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Altså as a turn-initiating particle

The Danish particle altså is frequently used in the beginning of utterances. There is no English equivalent to this word, but sometimes it can be translated as ‘that is’, ‘that is to say’, ‘so’, ‘well’, and sometimes not at all. Altså can also be an adverb, but in the utterance-initial position, it acts as a particle. Furthermore, the word is never stressed in this position, and is often pronounced weakened (from [alsʌ] to [asʌ] and further weakened into [əs]). It occurs in the beginning of utterances that constitute a break from the expected, that is, utterances that explain, correct or clarify something. Altså signals that although the following utterance is unexpected, it is still relevant for the turn, and thus can be justified.

In the following extract we see altså right before a repair. Regitze has called the boss of a ferry company to book seats for her friends.

Heinemann & Steensig 2018:445-446, extract 8:

01   Reg:   Ka jeg bestille en plads→
            can I   order   a  seat
02          (0.4)
03   Fie:   Jerh→
04   Reg:   til (0.1) e- ø::h >nogen< (0.3)
            for       u::h some friends of ours
05          >venner af os→< 
06   Fie:   Jerh→ Hvornår↗
            yeah when
07          (0.4)
08   Reg:   til: søndag aften↘
            fo:r Sunday night
09          (0.1)
10   Fie:   >•cl altså< nu på sønd[ag→
                 ALTSÅ this Sunday
11   Reg:                         [Jerh↘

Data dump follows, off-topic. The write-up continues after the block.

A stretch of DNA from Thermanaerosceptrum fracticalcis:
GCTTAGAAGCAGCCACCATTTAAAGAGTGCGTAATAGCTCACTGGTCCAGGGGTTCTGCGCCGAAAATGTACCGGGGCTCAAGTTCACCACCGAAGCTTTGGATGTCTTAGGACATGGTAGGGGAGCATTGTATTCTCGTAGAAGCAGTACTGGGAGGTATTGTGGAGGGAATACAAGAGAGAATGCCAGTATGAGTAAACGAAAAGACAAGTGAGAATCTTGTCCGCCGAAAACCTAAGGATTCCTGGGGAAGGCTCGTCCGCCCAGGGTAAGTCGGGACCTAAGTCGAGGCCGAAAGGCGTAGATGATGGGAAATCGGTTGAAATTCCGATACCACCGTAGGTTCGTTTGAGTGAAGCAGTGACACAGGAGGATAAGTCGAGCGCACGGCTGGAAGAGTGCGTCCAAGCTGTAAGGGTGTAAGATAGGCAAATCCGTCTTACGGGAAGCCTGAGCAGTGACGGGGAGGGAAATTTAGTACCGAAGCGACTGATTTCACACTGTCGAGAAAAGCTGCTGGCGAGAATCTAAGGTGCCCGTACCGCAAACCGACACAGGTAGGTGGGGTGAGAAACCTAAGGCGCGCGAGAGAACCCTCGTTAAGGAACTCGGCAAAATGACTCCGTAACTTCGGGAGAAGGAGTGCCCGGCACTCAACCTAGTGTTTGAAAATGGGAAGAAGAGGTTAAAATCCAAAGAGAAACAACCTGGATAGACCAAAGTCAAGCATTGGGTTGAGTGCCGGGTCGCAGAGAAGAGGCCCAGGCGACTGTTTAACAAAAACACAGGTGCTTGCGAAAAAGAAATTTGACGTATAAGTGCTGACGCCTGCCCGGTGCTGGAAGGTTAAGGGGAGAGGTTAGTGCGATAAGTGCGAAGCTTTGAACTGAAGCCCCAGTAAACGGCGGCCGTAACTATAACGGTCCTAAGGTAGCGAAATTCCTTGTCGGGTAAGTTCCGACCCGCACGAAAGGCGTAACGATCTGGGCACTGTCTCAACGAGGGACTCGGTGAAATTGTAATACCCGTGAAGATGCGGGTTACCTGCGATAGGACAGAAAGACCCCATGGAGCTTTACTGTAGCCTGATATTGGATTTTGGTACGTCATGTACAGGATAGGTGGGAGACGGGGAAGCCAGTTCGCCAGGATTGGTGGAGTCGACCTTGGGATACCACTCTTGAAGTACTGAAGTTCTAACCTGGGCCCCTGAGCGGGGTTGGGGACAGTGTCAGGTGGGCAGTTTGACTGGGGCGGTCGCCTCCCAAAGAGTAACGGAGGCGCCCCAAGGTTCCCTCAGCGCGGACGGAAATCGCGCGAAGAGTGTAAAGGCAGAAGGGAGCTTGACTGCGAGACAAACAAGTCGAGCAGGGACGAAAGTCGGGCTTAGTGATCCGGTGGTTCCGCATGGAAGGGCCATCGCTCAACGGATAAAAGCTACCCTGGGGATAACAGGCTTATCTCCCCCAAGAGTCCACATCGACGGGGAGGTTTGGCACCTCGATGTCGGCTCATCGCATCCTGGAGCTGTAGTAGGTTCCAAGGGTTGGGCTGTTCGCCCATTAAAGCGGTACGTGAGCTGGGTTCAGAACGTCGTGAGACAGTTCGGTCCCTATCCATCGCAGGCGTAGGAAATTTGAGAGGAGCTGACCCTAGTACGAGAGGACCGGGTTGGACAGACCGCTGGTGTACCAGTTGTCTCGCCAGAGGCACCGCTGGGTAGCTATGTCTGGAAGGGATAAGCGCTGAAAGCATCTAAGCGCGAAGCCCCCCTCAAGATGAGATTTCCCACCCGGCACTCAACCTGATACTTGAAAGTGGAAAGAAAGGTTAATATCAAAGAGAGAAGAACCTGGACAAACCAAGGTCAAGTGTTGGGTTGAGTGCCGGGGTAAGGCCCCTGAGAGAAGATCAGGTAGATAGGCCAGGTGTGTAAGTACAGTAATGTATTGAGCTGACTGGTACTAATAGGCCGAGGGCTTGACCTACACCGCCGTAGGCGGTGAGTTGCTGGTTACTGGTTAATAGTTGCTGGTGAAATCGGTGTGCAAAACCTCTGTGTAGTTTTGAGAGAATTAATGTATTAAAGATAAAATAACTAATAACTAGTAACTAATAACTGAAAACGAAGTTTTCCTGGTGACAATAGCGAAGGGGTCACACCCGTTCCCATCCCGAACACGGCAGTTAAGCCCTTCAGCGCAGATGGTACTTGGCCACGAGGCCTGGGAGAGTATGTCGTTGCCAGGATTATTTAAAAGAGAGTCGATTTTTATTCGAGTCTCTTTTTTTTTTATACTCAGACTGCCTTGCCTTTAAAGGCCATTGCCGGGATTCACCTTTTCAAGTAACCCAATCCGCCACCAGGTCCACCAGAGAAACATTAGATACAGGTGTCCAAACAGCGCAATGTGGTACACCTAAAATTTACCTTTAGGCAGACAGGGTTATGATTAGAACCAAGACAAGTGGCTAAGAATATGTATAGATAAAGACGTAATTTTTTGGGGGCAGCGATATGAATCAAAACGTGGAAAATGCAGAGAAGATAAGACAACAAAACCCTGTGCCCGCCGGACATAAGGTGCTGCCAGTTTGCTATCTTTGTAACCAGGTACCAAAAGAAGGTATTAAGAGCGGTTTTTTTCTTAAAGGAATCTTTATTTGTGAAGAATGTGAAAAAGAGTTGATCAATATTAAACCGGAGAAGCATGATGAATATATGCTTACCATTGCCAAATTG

12          (0.3) 
13   Fie:   Jerh↘

Regitze’s answer in line 8 is not clear enough for Fie, which leads her to ask for a clarification in line 10. This repair utterance is initiated with altså. Fie could have said e.g. mener du nu på søndag? (’do you mean this Sunday?’), but by using altså, she indicates that there is no immediate problem with Regitzes answer, and that Regitze cannot be held accountable for the small departure in their conversation. Fie merely wishes to get confirmed which Sunday Regitze is referring to. Thus, altså becomes a linguistic tool which can be used to justify a departure from the course of a conversation without “blaming” anyone for it.

Apart from being used at the beginning of repair-utterances which call for a clarification, altså is also used at the beginning of a self-repair sequence; in different types of questions; answers to questions, and in some cases also before longer narratives which perform an unexpected action in that moment.

Sources and further reading

Heinemann & Steensig (2018) describes altså and its functions in the opening of a turn-at-talk.

Steensig & Heinemann (2013) describes a certain type of answer to yes/no-questions.

Relevant entries

Forms > Word classes > Interjections and particles

Functions > Actions > Questions and answers > Other-initiation of repair

Functions > Actions > Questions and answers > Reqest for information

Functions > Actions > Questions and answers > Request for confirmation

Functions > Actions > Other actions > Storytelling